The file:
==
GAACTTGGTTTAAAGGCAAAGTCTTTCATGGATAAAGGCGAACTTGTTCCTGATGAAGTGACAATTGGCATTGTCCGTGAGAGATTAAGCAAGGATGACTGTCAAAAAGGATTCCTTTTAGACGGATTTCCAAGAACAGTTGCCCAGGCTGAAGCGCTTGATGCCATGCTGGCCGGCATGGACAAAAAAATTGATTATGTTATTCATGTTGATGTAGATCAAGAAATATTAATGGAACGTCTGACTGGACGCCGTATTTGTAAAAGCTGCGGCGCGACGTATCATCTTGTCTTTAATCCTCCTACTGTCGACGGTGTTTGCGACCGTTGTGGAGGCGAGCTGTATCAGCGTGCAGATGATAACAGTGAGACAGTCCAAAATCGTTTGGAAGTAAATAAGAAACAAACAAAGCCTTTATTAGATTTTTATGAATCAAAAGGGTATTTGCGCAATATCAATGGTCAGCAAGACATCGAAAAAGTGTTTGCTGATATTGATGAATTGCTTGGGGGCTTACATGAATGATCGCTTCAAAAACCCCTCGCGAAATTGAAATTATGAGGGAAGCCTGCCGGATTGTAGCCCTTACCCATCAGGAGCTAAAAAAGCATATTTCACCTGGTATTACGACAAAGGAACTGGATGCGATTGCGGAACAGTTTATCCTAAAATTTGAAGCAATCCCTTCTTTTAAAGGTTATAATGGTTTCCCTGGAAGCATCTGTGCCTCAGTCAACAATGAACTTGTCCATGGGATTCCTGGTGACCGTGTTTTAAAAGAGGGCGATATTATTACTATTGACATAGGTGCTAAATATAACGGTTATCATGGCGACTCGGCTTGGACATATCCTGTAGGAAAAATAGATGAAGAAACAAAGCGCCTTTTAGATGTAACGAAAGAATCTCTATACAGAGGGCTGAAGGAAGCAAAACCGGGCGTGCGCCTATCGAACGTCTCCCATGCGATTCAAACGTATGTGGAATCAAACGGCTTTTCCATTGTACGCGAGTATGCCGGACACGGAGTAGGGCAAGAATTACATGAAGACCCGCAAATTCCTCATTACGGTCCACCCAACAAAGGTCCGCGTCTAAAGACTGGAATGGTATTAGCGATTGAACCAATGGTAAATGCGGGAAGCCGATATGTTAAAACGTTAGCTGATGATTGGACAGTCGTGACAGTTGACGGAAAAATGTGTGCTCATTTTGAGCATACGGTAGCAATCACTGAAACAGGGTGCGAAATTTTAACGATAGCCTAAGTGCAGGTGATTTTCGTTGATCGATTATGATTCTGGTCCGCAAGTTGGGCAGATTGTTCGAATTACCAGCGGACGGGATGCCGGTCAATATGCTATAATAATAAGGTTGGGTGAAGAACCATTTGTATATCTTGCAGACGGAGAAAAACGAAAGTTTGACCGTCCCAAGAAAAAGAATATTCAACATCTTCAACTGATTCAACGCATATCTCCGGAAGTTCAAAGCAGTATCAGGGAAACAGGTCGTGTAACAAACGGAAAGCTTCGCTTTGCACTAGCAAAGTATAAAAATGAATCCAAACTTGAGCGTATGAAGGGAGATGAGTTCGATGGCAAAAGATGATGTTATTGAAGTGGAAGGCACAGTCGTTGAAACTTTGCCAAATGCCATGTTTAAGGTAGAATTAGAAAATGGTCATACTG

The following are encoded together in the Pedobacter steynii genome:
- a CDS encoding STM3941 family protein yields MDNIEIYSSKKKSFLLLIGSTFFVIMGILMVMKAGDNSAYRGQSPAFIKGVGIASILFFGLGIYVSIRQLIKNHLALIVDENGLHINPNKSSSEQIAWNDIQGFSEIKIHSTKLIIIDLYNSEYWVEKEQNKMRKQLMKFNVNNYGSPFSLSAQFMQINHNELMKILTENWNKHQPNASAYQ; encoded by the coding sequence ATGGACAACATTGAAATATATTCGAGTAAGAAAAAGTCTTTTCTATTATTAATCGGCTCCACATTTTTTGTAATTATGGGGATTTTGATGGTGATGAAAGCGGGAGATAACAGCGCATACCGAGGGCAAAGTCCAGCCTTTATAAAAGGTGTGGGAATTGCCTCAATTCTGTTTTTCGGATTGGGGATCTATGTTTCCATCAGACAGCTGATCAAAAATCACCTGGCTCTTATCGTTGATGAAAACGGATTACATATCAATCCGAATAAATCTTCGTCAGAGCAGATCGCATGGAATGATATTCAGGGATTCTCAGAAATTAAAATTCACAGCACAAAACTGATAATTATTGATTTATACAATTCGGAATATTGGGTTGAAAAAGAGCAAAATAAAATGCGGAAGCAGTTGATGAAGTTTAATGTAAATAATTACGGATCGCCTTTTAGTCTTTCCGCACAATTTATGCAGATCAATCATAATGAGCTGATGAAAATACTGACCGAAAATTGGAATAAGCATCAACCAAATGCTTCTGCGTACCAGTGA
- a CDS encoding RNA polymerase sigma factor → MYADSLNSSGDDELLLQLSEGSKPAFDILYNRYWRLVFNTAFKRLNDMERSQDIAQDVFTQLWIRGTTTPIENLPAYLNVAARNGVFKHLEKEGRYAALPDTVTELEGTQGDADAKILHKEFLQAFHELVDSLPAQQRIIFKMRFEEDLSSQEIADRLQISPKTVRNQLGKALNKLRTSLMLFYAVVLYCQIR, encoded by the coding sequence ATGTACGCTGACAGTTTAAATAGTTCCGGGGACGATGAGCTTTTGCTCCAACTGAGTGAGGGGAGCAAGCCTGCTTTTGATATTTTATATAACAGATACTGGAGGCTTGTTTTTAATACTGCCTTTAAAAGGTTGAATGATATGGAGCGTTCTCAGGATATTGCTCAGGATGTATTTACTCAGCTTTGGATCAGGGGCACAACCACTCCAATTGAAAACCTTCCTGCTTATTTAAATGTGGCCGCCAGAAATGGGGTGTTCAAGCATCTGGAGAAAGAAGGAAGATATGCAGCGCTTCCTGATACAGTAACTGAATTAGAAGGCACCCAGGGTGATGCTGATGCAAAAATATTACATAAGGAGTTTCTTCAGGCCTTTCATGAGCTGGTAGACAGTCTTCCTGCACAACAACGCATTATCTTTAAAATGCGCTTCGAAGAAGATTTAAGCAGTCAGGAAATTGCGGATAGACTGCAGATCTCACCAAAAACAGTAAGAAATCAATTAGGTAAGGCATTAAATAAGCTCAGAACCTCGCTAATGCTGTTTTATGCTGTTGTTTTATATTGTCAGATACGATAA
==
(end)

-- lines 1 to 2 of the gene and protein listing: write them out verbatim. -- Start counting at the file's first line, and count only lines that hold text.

GAACTTGGTTTAAAGGCAAAGTCTTTCATGGATAAAGGCGAACTTGTTCCTGATGAAGTGACAATTGGCATTGTCCGTGAGAGATTAAGCAAGGATGACTGTCAAAAAGGATTCCTTTTAGACGGATTTCCAAGAACAGTTGCCCAGGCTGAAGCGCTTGATGCCATGCTGGCCGGCATGGACAAAAAAATTGATTATGTTATTCATGTTGATGTAGATCAAGAAATATTAATGGAACGTCTGACTGGACGCCGTATTTGTAAAAGCTGCGGCGCGACGTATCATCTTGTCTTTAATCCTCCTACTGTCGACGGTGTTTGCGACCGTTGTGGAGGCGAGCTGTATCAGCGTGCAGATGATAACAGTGAGACAGTCCAAAATCGTTTGGAAGTAAATAAGAAACAAACAAAGCCTTTATTAGATTTTTATGAATCAAAAGGGTATTTGCGCAATATCAATGGTCAGCAAGACATCGAAAAAGTGTTTGCTGATATTGATGAATTGCTTGGGGGCTTACATGAATGATCGCTTCAAAAACCCCTCGCGAAATTGAAATTATGAGGGAAGCCTGCCGGATTGTAGCCCTTACCCATCAGGAGCTAAAAAAGCATATTTCACCTGGTATTACGACAAAGGAACTGGATGCGATTGCGGAACAGTTTATCCTAAAATTTGAAGCAATCCCTTCTTTTAAAGGTTATAATGGTTTCCCTGGAAGCATCTGTGCCTCAGTCAACAATGAACTTGTCCATGGGATTCCTGGTGACCGTGTTTTAAAAGAGGGCGATATTATTACTATTGACATAGGTGCTAAATATAACGGTTATCATGGCGACTCGGCTTGGACATATCCTGTAGGAAAAATAGATGAAGAAACAAAGCGCCTTTTAGATGTAACGAAAGAATCTCTATACAGAGGGCTGAAGGAAGCAAAACCGGGCGTGCGCCTATCGAACGTCTCCCATGCGATTCAAACGTATGTGGAATCAAACGGCTTTTCCATTGTACGCGAGTATGCCGGACACGGAGTAGGGCAAGAATTACATGAAGACCCGCAAATTCCTCATTACGGTCCACCCAACAAAGGTCCGCGTCTAAAGACTGGAATGGTATTAGCGATTGAACCAATGGTAAATGCGGGAAGCCGATATGTTAAAACGTTAGCTGATGATTGGACAGTCGTGACAGTTGACGGAAAAATGTGTGCTCATTTTGAGCATACGGTAGCAATCACTGAAACAGGGTGCGAAATTTTAACGATAGCCTAAGTGCAGGTGATTTTCGTTGATCGATTATGATTCTGGTCCGCAAGTTGGGCAGATTGTTCGAATTACCAGCGGACGGGATGCCGGTCAATATGCTATAATAATAAGGTTGGGTGAAGAACCATTTGTATATCTTGCAGACGGAGAAAAACGAAAGTTTGACCGTCCCAAGAAAAAGAATATTCAACATCTTCAACTGATTCAACGCATATCTCCGGAAGTTCAAAGCAGTATCAGGGAAACAGGTCGTGTAACAAACGGAAAGCTTCGCTTTGCACTAGCAAAGTATAAAAATGAATCCAAACTTGAGCGTATGAAGGGAGATGAGTTCGATGGCAAAAGATGATGTTATTGAAGTGGAAGGCACAGTCGTTGAAACTTTGCCAAATGCCATGTTTAAGGTAGAATTAGAAAATGGTCATACTG

The following are encoded together in the Pedobacter steynii genome: